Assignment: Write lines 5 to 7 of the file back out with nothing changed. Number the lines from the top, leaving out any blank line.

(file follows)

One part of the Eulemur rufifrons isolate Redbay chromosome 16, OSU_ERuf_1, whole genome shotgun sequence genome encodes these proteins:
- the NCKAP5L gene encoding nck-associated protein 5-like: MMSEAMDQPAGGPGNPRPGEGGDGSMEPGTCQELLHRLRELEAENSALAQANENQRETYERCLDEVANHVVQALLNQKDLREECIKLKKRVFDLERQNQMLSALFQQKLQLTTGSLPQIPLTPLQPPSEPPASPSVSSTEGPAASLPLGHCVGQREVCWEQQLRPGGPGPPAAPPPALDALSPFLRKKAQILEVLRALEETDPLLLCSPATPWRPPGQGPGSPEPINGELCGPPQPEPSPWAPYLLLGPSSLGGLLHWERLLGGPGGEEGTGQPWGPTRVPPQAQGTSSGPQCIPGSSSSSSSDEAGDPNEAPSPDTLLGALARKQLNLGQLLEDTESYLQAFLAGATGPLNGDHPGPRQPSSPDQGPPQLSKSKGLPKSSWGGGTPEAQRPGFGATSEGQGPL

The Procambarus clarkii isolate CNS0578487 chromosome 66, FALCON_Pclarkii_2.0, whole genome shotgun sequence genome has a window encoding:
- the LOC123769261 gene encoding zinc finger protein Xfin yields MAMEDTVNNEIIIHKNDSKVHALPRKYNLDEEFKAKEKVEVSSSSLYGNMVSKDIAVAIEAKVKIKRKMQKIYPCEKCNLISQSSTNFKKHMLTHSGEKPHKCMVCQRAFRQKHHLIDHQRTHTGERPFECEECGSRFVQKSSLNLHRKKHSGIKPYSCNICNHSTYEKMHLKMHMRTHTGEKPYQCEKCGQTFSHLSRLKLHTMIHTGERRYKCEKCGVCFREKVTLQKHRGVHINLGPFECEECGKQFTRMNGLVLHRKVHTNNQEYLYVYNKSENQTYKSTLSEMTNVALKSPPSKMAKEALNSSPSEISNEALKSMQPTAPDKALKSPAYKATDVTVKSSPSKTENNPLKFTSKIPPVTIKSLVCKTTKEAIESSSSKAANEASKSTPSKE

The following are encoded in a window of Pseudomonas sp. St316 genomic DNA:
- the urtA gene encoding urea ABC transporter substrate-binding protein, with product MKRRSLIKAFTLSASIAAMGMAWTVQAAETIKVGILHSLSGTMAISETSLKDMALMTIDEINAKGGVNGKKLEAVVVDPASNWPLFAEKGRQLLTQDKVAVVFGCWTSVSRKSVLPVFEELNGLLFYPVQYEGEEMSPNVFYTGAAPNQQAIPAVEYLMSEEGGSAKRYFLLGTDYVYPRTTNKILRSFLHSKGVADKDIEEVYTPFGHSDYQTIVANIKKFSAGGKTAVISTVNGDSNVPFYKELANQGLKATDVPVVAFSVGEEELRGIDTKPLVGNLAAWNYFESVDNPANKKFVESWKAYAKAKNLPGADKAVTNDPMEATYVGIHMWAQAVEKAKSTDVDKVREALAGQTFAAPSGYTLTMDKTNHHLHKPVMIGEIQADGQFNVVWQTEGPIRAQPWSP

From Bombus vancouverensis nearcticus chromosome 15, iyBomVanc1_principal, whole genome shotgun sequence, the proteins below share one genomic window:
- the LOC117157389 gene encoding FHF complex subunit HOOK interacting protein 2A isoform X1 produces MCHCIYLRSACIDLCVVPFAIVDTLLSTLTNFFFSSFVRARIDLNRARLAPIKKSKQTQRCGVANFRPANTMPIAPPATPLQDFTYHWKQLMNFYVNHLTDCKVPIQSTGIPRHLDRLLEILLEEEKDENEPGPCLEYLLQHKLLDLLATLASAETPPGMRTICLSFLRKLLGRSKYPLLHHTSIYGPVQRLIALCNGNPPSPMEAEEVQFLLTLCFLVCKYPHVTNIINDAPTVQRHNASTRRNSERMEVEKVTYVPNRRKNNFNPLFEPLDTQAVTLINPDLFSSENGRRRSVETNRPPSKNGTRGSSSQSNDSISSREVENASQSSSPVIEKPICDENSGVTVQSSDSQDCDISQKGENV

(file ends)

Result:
The following are encoded in a window of Pseudomonas sp. St316 genomic DNA:
- the urtA gene encoding urea ABC transporter substrate-binding protein, with product MKRRSLIKAFTLSASIAAMGMAWTVQAAETIKVGILHSLSGTMAISETSLKDMALMTIDEINAKGGVNGKKLEAVVVDPASNWPLFAEKGRQLLTQDKVAVVFGCWTSVSRKSVLPVFEELNGLLFYPVQYEGEEMSPNVFYTGAAPNQQAIPAVEYLMSEEGGSAKRYFLLGTDYVYPRTTNKILRSFLHSKGVADKDIEEVYTPFGHSDYQTIVANIKKFSAGGKTAVISTVNGDSNVPFYKELANQGLKATDVPVVAFSVGEEELRGIDTKPLVGNLAAWNYFESVDNPANKKFVESWKAYAKAKNLPGADKAVTNDPMEATYVGIHMWAQAVEKAKSTDVDKVREALAGQTFAAPSGYTLTMDKTNHHLHKPVMIGEIQADGQFNVVWQTEGPIRAQPWSP

From Bombus vancouverensis nearcticus chromosome 15, iyBomVanc1_principal, whole genome shotgun sequence, the proteins below share one genomic window: